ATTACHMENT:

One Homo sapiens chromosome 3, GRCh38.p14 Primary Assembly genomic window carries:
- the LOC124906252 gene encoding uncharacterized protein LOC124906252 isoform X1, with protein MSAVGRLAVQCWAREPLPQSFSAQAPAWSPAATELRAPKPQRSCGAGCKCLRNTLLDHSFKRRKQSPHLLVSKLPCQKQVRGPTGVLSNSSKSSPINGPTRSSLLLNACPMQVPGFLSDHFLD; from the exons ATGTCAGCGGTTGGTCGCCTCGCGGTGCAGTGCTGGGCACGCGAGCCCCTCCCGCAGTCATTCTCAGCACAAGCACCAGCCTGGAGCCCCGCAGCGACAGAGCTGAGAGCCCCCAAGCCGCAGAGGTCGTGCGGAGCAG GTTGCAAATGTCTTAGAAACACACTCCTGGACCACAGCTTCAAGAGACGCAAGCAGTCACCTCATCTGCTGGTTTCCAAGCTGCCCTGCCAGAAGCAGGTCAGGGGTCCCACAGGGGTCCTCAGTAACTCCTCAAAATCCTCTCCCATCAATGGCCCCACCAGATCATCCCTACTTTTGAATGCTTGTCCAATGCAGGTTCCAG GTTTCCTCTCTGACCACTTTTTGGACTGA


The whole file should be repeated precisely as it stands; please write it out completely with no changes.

One Homo sapiens chromosome 3, GRCh38.p14 Primary Assembly genomic window carries:
- the LOC124906252 gene encoding uncharacterized protein LOC124906252 isoform X1, with protein MSAVGRLAVQCWAREPLPQSFSAQAPAWSPAATELRAPKPQRSCGAGCKCLRNTLLDHSFKRRKQSPHLLVSKLPCQKQVRGPTGVLSNSSKSSPINGPTRSSLLLNACPMQVPGFLSDHFLD; from the exons ATGTCAGCGGTTGGTCGCCTCGCGGTGCAGTGCTGGGCACGCGAGCCCCTCCCGCAGTCATTCTCAGCACAAGCACCAGCCTGGAGCCCCGCAGCGACAGAGCTGAGAGCCCCCAAGCCGCAGAGGTCGTGCGGAGCAG GTTGCAAATGTCTTAGAAACACACTCCTGGACCACAGCTTCAAGAGACGCAAGCAGTCACCTCATCTGCTGGTTTCCAAGCTGCCCTGCCAGAAGCAGGTCAGGGGTCCCACAGGGGTCCTCAGTAACTCCTCAAAATCCTCTCCCATCAATGGCCCCACCAGATCATCCCTACTTTTGAATGCTTGTCCAATGCAGGTTCCAG GTTTCCTCTCTGACCACTTTTTGGACTGA